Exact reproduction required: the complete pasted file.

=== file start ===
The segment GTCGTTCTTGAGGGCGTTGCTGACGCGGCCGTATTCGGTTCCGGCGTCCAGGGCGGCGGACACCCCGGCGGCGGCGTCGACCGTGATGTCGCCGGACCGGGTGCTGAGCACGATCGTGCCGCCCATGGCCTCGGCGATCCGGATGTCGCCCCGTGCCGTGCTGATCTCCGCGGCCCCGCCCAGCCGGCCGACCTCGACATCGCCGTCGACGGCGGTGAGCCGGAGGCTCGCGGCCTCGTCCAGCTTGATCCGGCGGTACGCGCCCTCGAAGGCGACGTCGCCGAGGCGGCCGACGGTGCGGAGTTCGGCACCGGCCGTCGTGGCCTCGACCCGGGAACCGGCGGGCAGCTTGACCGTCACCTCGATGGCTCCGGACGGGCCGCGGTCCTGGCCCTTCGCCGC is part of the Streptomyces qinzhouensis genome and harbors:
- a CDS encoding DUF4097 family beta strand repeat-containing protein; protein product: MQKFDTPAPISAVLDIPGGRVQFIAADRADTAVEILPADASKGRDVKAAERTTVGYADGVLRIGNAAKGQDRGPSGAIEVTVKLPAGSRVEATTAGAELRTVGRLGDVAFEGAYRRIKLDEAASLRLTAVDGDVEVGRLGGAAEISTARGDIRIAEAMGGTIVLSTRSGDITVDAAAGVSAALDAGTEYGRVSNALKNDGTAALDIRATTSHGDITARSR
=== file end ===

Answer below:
The segment GTCGTTCTTGAGGGCGTTGCTGACGCGGCCGTATTCGGTTCCGGCGTCCAGGGCGGCGGACACCCCGGCGGCGGCGTCGACCGTGATGTCGCCGGACCGGGTGCTGAGCACGATCGTGCCGCCCATGGCCTCGGCGATCCGGATGTCGCCCCGTGCCGTGCTGATCTCCGCGGCCCCGCCCAGCCGGCCGACCTCGACATCGCCGTCGACGGCGGTGAGCCGGAGGCTCGCGGCCTCGTCCAGCTTGATCCGGCGGTACGCGCCCTCGAAGGCGACGTCGCCGAGGCGGCCGACGGTGCGGAGTTCGGCACCGGCCGTCGTGGCCTCGACCCGGGAACCGGCGGGCAGCTTGACCGTCACCTCGATGGCTCCGGACGGGCCGCGGTCCTGGCCCTTCGCCGC is part of the Streptomyces qinzhouensis genome and harbors:
- a CDS encoding DUF4097 family beta strand repeat-containing protein; protein product: MQKFDTPAPISAVLDIPGGRVQFIAADRADTAVEILPADASKGRDVKAAERTTVGYADGVLRIGNAAKGQDRGPSGAIEVTVKLPAGSRVEATTAGAELRTVGRLGDVAFEGAYRRIKLDEAASLRLTAVDGDVEVGRLGGAAEISTARGDIRIAEAMGGTIVLSTRSGDITVDAAAGVSAALDAGTEYGRVSNALKNDGTAALDIRATTSHGDITARSR